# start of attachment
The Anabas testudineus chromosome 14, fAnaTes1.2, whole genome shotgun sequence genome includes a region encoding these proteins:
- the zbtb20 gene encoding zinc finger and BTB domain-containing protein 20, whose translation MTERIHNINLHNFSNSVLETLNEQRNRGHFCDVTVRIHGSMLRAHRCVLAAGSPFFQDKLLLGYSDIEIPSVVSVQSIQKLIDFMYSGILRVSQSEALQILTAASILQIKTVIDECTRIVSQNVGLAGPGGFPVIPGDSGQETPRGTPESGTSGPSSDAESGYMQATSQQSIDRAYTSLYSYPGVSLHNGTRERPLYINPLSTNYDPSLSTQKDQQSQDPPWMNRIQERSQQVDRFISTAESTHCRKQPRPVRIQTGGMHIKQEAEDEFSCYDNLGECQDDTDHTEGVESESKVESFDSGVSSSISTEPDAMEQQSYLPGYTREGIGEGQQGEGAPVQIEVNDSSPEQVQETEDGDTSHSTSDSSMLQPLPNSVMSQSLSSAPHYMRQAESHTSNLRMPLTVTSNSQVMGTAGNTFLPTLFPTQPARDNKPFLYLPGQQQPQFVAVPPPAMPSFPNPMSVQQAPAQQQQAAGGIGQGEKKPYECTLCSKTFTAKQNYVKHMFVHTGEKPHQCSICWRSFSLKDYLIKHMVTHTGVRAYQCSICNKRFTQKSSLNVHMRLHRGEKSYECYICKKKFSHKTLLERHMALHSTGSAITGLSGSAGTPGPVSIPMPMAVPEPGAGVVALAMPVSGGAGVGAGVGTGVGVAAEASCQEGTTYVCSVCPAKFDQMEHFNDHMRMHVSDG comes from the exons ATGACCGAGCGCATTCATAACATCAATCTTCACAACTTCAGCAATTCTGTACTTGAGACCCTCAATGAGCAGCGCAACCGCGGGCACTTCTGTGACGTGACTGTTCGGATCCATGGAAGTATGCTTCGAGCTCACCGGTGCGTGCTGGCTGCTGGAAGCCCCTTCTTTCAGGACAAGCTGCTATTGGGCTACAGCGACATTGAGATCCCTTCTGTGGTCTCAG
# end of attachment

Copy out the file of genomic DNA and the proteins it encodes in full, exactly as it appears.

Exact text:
The Anabas testudineus chromosome 14, fAnaTes1.2, whole genome shotgun sequence genome includes a region encoding these proteins:
- the zbtb20 gene encoding zinc finger and BTB domain-containing protein 20, whose translation MTERIHNINLHNFSNSVLETLNEQRNRGHFCDVTVRIHGSMLRAHRCVLAAGSPFFQDKLLLGYSDIEIPSVVSVQSIQKLIDFMYSGILRVSQSEALQILTAASILQIKTVIDECTRIVSQNVGLAGPGGFPVIPGDSGQETPRGTPESGTSGPSSDAESGYMQATSQQSIDRAYTSLYSYPGVSLHNGTRERPLYINPLSTNYDPSLSTQKDQQSQDPPWMNRIQERSQQVDRFISTAESTHCRKQPRPVRIQTGGMHIKQEAEDEFSCYDNLGECQDDTDHTEGVESESKVESFDSGVSSSISTEPDAMEQQSYLPGYTREGIGEGQQGEGAPVQIEVNDSSPEQVQETEDGDTSHSTSDSSMLQPLPNSVMSQSLSSAPHYMRQAESHTSNLRMPLTVTSNSQVMGTAGNTFLPTLFPTQPARDNKPFLYLPGQQQPQFVAVPPPAMPSFPNPMSVQQAPAQQQQAAGGIGQGEKKPYECTLCSKTFTAKQNYVKHMFVHTGEKPHQCSICWRSFSLKDYLIKHMVTHTGVRAYQCSICNKRFTQKSSLNVHMRLHRGEKSYECYICKKKFSHKTLLERHMALHSTGSAITGLSGSAGTPGPVSIPMPMAVPEPGAGVVALAMPVSGGAGVGAGVGTGVGVAAEASCQEGTTYVCSVCPAKFDQMEHFNDHMRMHVSDG comes from the exons ATGACCGAGCGCATTCATAACATCAATCTTCACAACTTCAGCAATTCTGTACTTGAGACCCTCAATGAGCAGCGCAACCGCGGGCACTTCTGTGACGTGACTGTTCGGATCCATGGAAGTATGCTTCGAGCTCACCGGTGCGTGCTGGCTGCTGGAAGCCCCTTCTTTCAGGACAAGCTGCTATTGGGCTACAGCGACATTGAGATCCCTTCTGTGGTCTCAG